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-   -   Sometimes there just doesn't seem to be a right place (http://www.cruisemates.com/forum/all-things-cruising/332188-sometimes-there-just-doesnt-seem-right-place.html)

Kuki April 23rd, 2007 02:31 PM

Sometimes there just doesn't seem to be a right place
 
Sometimes there just doesn't seem to be a right place to ask your cruise question. Maybe it's a general question, or maybe it's about several cruise lines.

This folder was created as a place to ask ANY cruise related question, and hopefully get speedy and informed responses.

Marc April 23rd, 2007 06:42 PM

Kuki, a wonderful new board!!!

In addition to general questions, I look forward to Trip's cruise "polls" and other topics that used to get buried in ChitChat. Maybe announcements of CruiseMates group cruises could be moved from ChitChat over here, too.

Thanks!

Fruitcake April 24th, 2007 04:41 PM

I just discovered this!
At first I thought I'd missed it all this time.

Great idea.
:wink:

froggie620 June 8th, 2007 12:23 PM

And sometimes people just don't read all the questions first before they asked their own question. I counted no less than 3 of the same question from 3 different people in this neighborhood (concerning either to use a TA or Internet Booking Agency). If one person asks that question we don't need 5 others to ask it, in a different way. Reminds me of people who wait for elevators. All it takes is one person to press the Up or Down button. Having five people press it "will not" make the elevator come any faster. In fact from personal observation I am wondering if pressing the buttons more than once slows it up some. LOL

Just having my say.

cherylroy June 10th, 2007 12:57 AM

OK I'm totally lost on this one!

subtropic June 10th, 2007 01:36 AM

You sure about that elevator thing ? ?

hombre June 10th, 2007 09:20 AM

the elevator 'thing'? it is pure skinnerian conditioning. we've learned to peck the bar or we won't be getting a food pellet. no use fighting it.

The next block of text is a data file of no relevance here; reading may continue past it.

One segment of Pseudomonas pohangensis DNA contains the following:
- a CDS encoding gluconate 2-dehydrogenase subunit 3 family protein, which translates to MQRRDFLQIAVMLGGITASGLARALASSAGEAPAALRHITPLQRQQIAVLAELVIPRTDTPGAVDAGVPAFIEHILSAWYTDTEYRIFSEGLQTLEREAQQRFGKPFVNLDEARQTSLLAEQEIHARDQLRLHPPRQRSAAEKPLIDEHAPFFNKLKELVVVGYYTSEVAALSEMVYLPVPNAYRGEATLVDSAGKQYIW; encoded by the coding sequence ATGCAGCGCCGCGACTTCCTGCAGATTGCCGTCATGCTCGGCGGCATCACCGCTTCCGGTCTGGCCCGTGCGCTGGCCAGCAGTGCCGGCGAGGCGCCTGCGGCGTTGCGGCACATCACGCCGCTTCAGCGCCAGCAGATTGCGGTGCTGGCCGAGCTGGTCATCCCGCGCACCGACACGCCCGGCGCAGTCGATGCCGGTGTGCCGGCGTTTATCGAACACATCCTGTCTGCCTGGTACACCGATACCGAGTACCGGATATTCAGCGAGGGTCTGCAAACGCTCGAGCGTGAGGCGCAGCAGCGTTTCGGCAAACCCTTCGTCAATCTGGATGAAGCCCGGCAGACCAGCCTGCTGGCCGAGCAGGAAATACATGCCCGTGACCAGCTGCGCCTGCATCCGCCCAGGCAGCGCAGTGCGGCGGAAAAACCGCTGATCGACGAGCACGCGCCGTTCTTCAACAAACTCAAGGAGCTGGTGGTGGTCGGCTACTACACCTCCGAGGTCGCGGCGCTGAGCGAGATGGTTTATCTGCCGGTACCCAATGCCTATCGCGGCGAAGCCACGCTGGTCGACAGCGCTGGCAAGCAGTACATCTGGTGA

Marc June 10th, 2007 09:31 AM

Quote:

Originally Posted by froggie620
And sometimes people just don't read all the questions first before they asked their own question. I counted no less than 3 of the same question from 3 different people in this neighborhood (concerning either to use a TA or Internet Booking Agency). If one person asks that question we don't need 5 others to ask it, in a different way. Reminds me of people who wait for elevators. All it takes is one person to press the Up or Down button. Having five people press it "will not" make the elevator come any faster. In fact from personal observation I am wondering if pressing the buttons more than once slows it up some. LOL

Just having my say.

Froggie, I agree with you. Why do we have so many threads covering the same topic? If someone has the same question, they can either search for the answre or, if needing additional information, ask on the same thread.

Greg72 June 28th, 2007 02:16 PM

As far as the multiple questions on the same topic : perhaps in many cases it is just a matter of time . The Cruisemates Forums have so much information that often it can take hours to get through it all, especially if one has been gone for awhile or is new to the site.

Mike M June 28th, 2007 04:46 PM

Quote:

Originally Posted by gdtolman
As far as the multiple questions on the same topic : perhaps in many cases it is just a matter of time . The Cruisemates Forums have so much information that often it can take hours to get through it all, especially if one has been gone for awhile or is new to the site.

You are absolutely right. While there are many boards and many people do direct questions to those boards it can be very confusing. It's like researching and taking your first cruise.